The Future is Here

Robotics and its future in the field of Cardiac Surgery

The origins of Robotic Surgery can be traced back to when Laparoscopy procedures were operated on patients. With eyes on the screen relaying the patient’s surgical field, the surgeon operated with somewhat limited hand movement due to inaccurate visualisation. This limitation was eliminated by the development of surgical robots. Today, surgical robots cover a wide spectrum of procedures which can be undertaken with minimal risk. From Tumour removal, kidney surgery to complicated operations of heart like heart valve repair and cardiac surgeries etc.

Robotic heart surgery is a minimally invasive operation using minute incisions. It minimises the time duration of the surgery causing less pain, shorter length of stay, and improved cosmesis. Minimally invasive operations using robotics became a viable alternative to median sternotomy which is considered the gold standards for cardiac related operations. Today, heart surgeons perform complex Mitral Valve Repairs, Coronary Revascularisations, and other congenital heart surgery procedures using the robotic assistance.

The three-dimensional scopes coupled with articulating wrist facilitate a better movement in an enclosed space with six-degree freedom points as compared to traditional long-shafted instruments which limit the freedom movement to only four points. This enhancement suppresses any tremors that a surgeon faces during the surgery.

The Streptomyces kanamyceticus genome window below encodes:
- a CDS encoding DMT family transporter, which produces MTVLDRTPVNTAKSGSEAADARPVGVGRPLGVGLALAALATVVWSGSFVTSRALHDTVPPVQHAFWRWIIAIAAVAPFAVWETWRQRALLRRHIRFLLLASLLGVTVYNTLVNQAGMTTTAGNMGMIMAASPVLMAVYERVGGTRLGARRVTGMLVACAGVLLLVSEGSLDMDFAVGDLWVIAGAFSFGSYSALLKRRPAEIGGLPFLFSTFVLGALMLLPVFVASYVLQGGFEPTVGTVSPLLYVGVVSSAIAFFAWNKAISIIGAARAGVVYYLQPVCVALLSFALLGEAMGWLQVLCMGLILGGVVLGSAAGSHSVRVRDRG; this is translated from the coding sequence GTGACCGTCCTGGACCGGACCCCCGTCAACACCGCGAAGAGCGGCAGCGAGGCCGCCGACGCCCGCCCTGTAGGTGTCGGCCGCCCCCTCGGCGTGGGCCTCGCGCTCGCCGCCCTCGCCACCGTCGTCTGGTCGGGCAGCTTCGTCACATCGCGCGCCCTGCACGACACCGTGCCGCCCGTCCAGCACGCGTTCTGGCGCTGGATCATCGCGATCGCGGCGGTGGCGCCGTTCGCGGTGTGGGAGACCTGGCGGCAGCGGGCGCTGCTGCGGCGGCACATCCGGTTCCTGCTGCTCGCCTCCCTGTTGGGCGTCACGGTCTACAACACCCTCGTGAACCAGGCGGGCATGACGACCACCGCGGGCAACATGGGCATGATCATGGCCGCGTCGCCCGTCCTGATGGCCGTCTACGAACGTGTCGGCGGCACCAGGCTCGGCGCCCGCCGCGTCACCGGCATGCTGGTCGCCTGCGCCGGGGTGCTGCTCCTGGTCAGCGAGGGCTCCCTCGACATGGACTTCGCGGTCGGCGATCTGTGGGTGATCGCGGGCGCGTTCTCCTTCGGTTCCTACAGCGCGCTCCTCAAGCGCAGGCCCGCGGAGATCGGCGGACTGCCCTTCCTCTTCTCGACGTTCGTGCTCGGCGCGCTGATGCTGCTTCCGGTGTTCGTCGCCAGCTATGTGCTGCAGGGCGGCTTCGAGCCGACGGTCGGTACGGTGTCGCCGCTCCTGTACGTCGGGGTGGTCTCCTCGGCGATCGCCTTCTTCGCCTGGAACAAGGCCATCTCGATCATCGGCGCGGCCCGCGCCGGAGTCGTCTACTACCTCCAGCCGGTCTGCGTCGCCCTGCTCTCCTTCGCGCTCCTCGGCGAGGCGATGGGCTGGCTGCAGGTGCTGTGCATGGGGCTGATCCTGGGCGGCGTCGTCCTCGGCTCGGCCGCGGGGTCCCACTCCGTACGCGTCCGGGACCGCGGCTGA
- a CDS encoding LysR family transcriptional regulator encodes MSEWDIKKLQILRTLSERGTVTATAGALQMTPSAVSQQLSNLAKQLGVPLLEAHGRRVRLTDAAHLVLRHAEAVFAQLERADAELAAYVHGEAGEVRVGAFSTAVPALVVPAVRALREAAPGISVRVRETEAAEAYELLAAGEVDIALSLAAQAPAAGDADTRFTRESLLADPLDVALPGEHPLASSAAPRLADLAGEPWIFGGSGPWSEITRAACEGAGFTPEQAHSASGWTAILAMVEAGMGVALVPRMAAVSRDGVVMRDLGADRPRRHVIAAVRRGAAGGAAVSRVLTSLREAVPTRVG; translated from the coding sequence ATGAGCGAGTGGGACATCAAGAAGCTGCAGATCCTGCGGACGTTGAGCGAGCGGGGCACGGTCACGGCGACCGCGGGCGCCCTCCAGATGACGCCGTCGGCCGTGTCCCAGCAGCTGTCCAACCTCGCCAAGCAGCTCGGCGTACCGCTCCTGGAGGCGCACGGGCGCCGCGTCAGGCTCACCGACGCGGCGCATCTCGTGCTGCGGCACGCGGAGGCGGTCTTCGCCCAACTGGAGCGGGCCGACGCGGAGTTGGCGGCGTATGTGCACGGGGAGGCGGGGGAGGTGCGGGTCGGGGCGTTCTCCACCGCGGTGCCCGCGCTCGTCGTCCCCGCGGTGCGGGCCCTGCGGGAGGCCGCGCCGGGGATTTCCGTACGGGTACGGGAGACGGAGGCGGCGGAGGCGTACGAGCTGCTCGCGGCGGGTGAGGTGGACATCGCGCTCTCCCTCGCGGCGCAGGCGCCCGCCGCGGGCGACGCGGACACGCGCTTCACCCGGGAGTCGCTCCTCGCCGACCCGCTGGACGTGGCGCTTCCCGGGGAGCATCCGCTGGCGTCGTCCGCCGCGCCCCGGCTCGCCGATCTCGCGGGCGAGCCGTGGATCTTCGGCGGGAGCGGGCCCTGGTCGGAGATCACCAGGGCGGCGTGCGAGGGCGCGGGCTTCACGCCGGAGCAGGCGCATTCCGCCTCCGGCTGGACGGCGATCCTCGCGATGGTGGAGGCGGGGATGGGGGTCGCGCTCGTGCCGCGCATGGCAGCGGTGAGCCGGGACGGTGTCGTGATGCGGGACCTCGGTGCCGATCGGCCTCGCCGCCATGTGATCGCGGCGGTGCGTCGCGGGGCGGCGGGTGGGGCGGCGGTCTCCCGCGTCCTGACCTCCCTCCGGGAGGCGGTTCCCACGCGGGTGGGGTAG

Robotic cardiac surgery is used mostly for operating and treating artery bypass procedures which ultimately results in an improved blood flow to the heart. Besides, the procedure is also effective in repairing leaky valves, arterial fibrillation correction which is a common type of Arrhythmia.

The technological advancements have eliminated some serious challenges, however, there still remain certain challenges that hamper the acceptance of robotic heart surgery. For example, many surgeons remain concerned about the absence of haptic feedback or what is known as the lack of human touch, in simpler terms. However, with progressive research and development in the field of medical technology, Robotics is likely to incorporate advanced features. Features like strain sensors will equip the instrument arms with a haptic touch feedback mechanism and a precise control of force. Along with miniaturisation of camera and other features, optics will improve allowing for a better dissection capability.

Thus the concept of a highly specialised robotics technology has arrived in India and is enabling the surgeons with most updated technology. Besides, the ongoing research and development in the field will push the benchmarks further and take the industry to the next level.

Dr. Amol Joshi

Dr. Ajay Kaul
Chairman & HOD
Cardio Thoracic and
Vascular Surgery (CTVS)
BLK Heart Centre
BLK Super Speciality
Hospital, New Delhi